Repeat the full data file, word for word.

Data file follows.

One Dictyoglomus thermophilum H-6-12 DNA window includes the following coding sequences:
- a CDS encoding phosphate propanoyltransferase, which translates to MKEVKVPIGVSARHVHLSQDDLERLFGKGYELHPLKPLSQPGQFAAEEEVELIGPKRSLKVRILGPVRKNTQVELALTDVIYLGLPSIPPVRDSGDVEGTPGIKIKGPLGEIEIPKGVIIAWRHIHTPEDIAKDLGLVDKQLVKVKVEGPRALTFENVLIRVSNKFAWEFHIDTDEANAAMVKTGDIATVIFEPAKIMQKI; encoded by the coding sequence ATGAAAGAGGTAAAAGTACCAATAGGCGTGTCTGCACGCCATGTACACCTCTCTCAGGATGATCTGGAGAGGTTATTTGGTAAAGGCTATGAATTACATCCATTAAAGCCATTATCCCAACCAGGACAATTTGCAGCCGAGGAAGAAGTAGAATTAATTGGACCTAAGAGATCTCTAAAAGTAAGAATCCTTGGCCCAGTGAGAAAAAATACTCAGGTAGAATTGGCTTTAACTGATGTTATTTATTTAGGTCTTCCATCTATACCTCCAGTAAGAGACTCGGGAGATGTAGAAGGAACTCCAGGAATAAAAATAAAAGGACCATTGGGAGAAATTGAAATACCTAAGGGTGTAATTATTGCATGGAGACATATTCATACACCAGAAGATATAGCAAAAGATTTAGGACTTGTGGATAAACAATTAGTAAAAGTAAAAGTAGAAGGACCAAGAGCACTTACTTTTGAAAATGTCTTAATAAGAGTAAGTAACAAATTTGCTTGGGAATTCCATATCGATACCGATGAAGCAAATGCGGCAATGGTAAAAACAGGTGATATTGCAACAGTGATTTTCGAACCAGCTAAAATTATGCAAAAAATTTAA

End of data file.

One Dictyoglomus thermophilum H-6-12 DNA window includes the following coding sequences:
- a CDS encoding phosphate propanoyltransferase, which translates to MKEVKVPIGVSARHVHLSQDDLERLFGKGYELHPLKPLSQPGQFAAEEEVELIGPKRSLKVRILGPVRKNTQVELALTDVIYLGLPSIPPVRDSGDVEGTPGIKIKGPLGEIEIPKGVIIAWRHIHTPEDIAKDLGLVDKQLVKVKVEGPRALTFENVLIRVSNKFAWEFHIDTDEANAAMVKTGDIATVIFEPAKIMQKI; encoded by the coding sequence ATGAAAGAGGTAAAAGTACCAATAGGCGTGTCTGCACGCCATGTACACCTCTCTCAGGATGATCTGGAGAGGTTATTTGGTAAAGGCTATGAATTACATCCATTAAAGCCATTATCCCAACCAGGACAATTTGCAGCCGAGGAAGAAGTAGAATTAATTGGACCTAAGAGATCTCTAAAAGTAAGAATCCTTGGCCCAGTGAGAAAAAATACTCAGGTAGAATTGGCTTTAACTGATGTTATTTATTTAGGTCTTCCATCTATACCTCCAGTAAGAGACTCGGGAGATGTAGAAGGAACTCCAGGAATAAAAATAAAAGGACCATTGGGAGAAATTGAAATACCTAAGGGTGTAATTATTGCATGGAGACATATTCATACACCAGAAGATATAGCAAAAGATTTAGGACTTGTGGATAAACAATTAGTAAAAGTAAAAGTAGAAGGACCAAGAGCACTTACTTTTGAAAATGTCTTAATAAGAGTAAGTAACAAATTTGCTTGGGAATTCCATATCGATACCGATGAAGCAAATGCGGCAATGGTAAAAACAGGTGATATTGCAACAGTGATTTTCGAACCAGCTAAAATTATGCAAAAAATTTAA